Hybrid Car – More Fun with Less Gas

simple stirling hot air engine made at home with simple tools ,2 cans a baloon - Page 2

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Posted by News on December 18, 2011, 2:00 pm

Philips used a small one (an air engine) for running a radio in Africa in
the 1950s. The prime reason they have never caught on is that large auto
makers do not  want to take the plunge. They had the ICE piston engines and
cheap oil and made money - to them, they did not want change.  The
self-serving corporateocracy advances like a snail.

Posted by harry k on December 18, 2011, 5:50 pm

Please tell us what you think would be the size of an automobile with
a sterling engine?

You'll see your failure of the "amazing air car" working before you
will ever see a sterling engine replace the ICE.

Is there nothing so asinine tht you won't buy it?

Harry K

Posted by Morris Dovey on December 18, 2011, 9:58 pm
 On 12/18/11 11:50 AM, harry k wrote:

That's a reasonable question - and one to which I've been giving some
serious thought. It appears that it /may/ be possible to incorporate a
100kW Stirling-driven generator capacity comfortably into a Cooper Mini.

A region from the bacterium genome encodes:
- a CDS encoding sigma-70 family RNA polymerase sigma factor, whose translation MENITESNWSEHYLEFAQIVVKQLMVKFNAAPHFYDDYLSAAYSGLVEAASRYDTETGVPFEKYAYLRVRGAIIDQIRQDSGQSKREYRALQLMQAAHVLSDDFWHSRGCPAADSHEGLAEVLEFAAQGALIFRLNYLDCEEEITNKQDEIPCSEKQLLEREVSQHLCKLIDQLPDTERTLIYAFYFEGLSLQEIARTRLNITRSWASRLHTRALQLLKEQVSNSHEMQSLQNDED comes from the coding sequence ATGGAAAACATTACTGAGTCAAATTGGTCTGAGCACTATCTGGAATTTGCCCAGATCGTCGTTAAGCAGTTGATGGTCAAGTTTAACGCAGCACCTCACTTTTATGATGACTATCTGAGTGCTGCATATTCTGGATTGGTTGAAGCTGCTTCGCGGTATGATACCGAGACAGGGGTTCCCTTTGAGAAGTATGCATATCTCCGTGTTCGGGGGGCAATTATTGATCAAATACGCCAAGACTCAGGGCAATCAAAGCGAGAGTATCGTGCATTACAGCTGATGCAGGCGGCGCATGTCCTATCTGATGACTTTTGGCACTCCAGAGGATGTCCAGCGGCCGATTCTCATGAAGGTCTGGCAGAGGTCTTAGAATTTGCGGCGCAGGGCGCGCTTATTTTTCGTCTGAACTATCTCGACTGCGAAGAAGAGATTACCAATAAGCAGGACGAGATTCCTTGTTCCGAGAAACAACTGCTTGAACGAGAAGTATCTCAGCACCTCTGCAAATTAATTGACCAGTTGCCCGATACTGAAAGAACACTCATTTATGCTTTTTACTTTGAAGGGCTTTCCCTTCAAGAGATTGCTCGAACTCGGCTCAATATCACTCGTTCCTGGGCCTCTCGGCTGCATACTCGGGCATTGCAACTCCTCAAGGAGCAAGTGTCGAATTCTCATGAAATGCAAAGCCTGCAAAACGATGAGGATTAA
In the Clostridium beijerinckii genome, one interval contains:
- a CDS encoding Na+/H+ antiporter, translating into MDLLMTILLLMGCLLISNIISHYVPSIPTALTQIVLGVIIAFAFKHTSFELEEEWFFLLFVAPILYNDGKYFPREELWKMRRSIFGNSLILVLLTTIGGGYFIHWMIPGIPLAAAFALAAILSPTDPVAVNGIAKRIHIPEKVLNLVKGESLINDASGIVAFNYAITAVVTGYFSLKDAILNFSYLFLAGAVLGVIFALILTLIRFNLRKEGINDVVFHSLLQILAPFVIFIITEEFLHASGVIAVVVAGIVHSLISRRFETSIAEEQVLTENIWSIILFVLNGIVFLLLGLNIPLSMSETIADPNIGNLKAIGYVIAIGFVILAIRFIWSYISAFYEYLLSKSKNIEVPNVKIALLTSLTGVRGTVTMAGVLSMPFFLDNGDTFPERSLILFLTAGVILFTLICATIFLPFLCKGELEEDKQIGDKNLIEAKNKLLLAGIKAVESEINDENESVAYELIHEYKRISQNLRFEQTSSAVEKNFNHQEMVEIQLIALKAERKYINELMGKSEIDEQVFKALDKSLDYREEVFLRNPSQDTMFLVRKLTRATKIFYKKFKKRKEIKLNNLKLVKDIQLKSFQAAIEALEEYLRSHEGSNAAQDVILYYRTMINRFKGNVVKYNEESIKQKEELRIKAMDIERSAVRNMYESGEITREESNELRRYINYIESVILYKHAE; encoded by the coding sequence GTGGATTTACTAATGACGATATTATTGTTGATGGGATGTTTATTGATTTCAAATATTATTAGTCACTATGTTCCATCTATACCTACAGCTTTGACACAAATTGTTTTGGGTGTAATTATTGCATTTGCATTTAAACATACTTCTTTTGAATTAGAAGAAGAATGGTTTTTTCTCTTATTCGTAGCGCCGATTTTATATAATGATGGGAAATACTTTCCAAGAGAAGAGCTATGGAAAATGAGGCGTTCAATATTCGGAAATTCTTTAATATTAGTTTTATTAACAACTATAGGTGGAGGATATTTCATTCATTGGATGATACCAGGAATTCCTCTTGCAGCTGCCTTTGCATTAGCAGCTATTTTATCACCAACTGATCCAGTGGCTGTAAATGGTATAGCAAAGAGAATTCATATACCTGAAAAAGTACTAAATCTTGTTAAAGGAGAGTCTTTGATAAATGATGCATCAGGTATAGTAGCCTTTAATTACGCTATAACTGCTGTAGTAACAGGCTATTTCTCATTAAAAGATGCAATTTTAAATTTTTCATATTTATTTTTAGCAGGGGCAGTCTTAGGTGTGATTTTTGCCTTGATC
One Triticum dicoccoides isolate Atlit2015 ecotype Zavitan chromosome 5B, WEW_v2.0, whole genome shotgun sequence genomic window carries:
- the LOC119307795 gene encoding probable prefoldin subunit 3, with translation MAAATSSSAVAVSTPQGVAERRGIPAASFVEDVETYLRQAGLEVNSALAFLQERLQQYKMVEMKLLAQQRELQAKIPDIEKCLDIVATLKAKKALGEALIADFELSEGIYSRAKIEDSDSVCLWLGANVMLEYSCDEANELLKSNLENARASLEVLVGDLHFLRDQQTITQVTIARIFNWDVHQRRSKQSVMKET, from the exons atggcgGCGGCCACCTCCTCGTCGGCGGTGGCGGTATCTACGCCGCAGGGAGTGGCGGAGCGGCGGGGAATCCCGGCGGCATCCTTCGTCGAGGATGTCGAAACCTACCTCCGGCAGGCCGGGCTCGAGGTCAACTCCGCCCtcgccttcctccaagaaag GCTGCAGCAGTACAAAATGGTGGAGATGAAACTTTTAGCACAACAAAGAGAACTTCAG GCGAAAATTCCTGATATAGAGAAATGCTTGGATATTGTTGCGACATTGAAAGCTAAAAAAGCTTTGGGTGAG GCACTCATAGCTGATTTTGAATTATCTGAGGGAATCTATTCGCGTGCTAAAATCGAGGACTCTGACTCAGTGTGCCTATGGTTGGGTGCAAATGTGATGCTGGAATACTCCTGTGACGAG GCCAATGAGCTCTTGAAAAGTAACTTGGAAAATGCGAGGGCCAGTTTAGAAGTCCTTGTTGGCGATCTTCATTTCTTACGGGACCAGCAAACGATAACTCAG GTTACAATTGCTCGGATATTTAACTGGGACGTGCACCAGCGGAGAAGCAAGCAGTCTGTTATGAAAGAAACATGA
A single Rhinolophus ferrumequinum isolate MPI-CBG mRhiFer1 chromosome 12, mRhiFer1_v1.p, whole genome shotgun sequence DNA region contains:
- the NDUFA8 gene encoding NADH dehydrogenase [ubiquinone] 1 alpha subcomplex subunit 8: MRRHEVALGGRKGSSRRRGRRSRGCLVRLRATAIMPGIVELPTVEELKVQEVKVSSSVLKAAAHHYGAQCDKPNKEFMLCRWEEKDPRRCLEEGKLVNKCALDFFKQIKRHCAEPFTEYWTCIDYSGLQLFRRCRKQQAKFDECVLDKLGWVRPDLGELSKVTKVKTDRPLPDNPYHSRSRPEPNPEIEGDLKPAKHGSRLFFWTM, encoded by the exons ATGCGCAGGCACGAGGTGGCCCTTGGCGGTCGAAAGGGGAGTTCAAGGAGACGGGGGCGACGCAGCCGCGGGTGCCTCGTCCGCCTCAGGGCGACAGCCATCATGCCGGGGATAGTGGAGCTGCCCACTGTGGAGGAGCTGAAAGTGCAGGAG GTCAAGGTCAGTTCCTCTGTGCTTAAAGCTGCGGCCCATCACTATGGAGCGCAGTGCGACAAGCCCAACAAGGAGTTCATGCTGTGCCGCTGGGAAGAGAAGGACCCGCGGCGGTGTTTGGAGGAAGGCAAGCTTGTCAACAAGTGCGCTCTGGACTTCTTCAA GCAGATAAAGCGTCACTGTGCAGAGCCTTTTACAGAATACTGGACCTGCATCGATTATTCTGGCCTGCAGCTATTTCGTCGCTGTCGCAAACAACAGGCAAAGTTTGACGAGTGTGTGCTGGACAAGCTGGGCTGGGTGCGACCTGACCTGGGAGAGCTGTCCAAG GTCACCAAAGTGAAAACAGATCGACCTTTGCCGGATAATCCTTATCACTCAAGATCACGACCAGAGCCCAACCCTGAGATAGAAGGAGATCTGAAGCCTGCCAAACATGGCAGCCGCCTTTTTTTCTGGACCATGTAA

Having said that, I'll also say that I don't think it'll happen for a
while - perhaps not in your lifetime or mine - but I /do/ think it'll
happen - and it probably won't look very much like the Stirling engines
of today.

Morris Dovey

Posted by harry k on December 19, 2011, 5:09 am
That would take some really great differential temperatures between
the hot/cold sides to come up with enough HP to propel the auto at any
reasonable performance level.  Skeptic that I am I do not see it
getting anywhere near the efficiency of a ICE.

Harry K

Posted by Morris Dovey on December 19, 2011, 6:58 am
 On 12/18/11 11:09 PM, harry k wrote:

I should have added that I think this may be possible /without/
intruding on the passenger/cargo space - and without a net increase in
vehicle weight.

I'm pretty sure that's true, and designs that work off the expansion and
contraction of air look like dead ends to me. Temperature differentials
upwards of 350C/660F with supercritical water as the working gas
strike me as promising - because that allows very much smaller
temperature swings to produce very much larger pressure swings.

I'm happy to bow to your greater experience with ICE. However, as long
as there's sufficient output to get the job done, I'm much more
interested in the cost/performance aspect than I am in efficiency.

That's not to say I'm indifferent to efficiency, but I think it's when
we become efficiency fanatics that 'perfect' too frequently becomes the
enemy of 'good'.

Morris Dovey

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